Does it work?


 Let’s apply these concepts to the passive earning model.   If you’ve been submitting mediocre work, you’re toast, but what about a good writer who doesn’t do the keyword thing?  I don’t know and I’m not sure that anyone does yet.  The model hasn’t really been around long enough to get good data on old, ignored articles, and it seems that many people that started doing online writing years ago are still doing it.  To get an idea of how much passive income a person could really earn, you’d need to find several people that are good writers, have a couple hundred articles submitted, and have stopped writing. It would be interesting to follow their earning over time and see what actually happens, which types of articles keep earning, and which pieces drop out.  In the meantime, if you’ve been thinking about making a little extra money by online writing, be sure you have realistic expectations.

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Mar 1, 2013 10:40pm
Man, you NAILED this!!

You are 10,000% correct -- for the long-haul, it IS the quality that will prevail. And I will say this about keyword research: I'm sure it benefits those willing to invest the time in it, but I personally do NONE (I think I've looked up three phrase over 200+ articles just on the off chance it might work better. Of that, only one made any difference). I operate intuitively; my gut tells me what a good title or subject is, and I go with that. And it is working for me. GREAT read, GREAT take on "passive" income (which really IS a lot of work!), and a mighty GREAT thumb from me!
Mar 2, 2013 7:26am
I am so happy to hear you say that and thank you for taking the time to comment. I did a lot of reading about keywords and making money from older pieces of work and I just didn't see the value holding up over time. Too many things change.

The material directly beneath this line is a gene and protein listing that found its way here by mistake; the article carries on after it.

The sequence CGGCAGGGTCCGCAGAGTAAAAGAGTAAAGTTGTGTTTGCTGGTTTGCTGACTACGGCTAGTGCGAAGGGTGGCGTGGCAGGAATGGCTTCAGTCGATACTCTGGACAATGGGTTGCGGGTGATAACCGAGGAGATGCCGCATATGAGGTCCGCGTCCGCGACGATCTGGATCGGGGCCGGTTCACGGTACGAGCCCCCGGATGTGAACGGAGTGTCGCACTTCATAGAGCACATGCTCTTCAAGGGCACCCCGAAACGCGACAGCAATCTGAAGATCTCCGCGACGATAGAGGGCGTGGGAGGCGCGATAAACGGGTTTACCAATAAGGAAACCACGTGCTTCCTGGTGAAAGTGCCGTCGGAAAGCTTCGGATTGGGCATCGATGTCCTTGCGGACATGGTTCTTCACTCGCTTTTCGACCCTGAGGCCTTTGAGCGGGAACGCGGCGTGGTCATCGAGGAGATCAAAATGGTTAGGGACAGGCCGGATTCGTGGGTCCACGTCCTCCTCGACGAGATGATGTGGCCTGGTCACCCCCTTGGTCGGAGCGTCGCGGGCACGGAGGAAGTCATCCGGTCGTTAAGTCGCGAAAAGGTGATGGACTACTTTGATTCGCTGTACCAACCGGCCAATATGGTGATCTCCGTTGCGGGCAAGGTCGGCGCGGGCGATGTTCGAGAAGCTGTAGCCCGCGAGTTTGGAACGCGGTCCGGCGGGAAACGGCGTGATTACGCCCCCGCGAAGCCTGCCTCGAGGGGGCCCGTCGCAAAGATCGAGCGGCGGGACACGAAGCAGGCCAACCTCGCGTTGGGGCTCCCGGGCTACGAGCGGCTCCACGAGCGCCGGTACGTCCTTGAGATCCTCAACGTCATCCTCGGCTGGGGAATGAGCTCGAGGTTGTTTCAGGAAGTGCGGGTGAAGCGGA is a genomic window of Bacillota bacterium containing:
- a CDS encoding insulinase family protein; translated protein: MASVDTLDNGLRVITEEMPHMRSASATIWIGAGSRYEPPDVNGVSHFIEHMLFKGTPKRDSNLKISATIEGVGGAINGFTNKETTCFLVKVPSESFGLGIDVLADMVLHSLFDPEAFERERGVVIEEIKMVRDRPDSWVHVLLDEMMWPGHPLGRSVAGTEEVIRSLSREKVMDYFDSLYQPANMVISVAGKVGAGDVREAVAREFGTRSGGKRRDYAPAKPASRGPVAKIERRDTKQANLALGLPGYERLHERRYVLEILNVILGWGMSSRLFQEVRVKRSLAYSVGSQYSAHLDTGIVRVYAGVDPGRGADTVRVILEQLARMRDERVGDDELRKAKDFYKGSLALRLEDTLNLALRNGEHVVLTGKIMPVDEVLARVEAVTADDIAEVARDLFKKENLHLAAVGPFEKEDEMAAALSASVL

Thanks for the critique! :)
Mar 2, 2013 7:00pm
That was awesome!
Mar 2, 2013 7:16pm
Mar 3, 2013 5:41am
I use most of my office spare time browsing the net for possible online jobs that would give me hundreds of dollars a month. I still hope I can find one!
Mar 3, 2013 6:09am
LOL! Me Too! Pass it along if you find one!
Mar 3, 2013 9:08am
Great article. Thank you JestMe. Personally I like to listen to a guy named "Patt Flynn" (he has a podcast). His blog is called "smartpassiveincome" I believe. He publishes all his income reports and currently makes something like 60-70k USD a month. I do not believe his success can easily be copied by anyone. For one thing, he writes and talks about how to make money online ... a very competitive niche. But on the other hand, he does offer some great insight on strategies that work. For example, he accepted a challenge from someone to create a new site and get it ranked highly on google. This site is unrelated to his "how to make money online" business. He was able to get ranked number 1 in google in a very short period of time and makes something like 3k USD a month just from that site. This is very inspiring of course. And what's more ... he didn't have a name in that niche, i.e. he's geting the page views from google searches. So anyone is theoretically able to create such a site. :)
Mar 3, 2013 9:32am
Interesting, I'd have to read his blog to decide what I thought. So many people seem to either misleading in how they are earning this "passive" income, or publish what they believe they will earn, if they work hard enough. From what I've seen the big earners are the ones talking about making income (which, by default, means it isn't really passive anymore, is it?)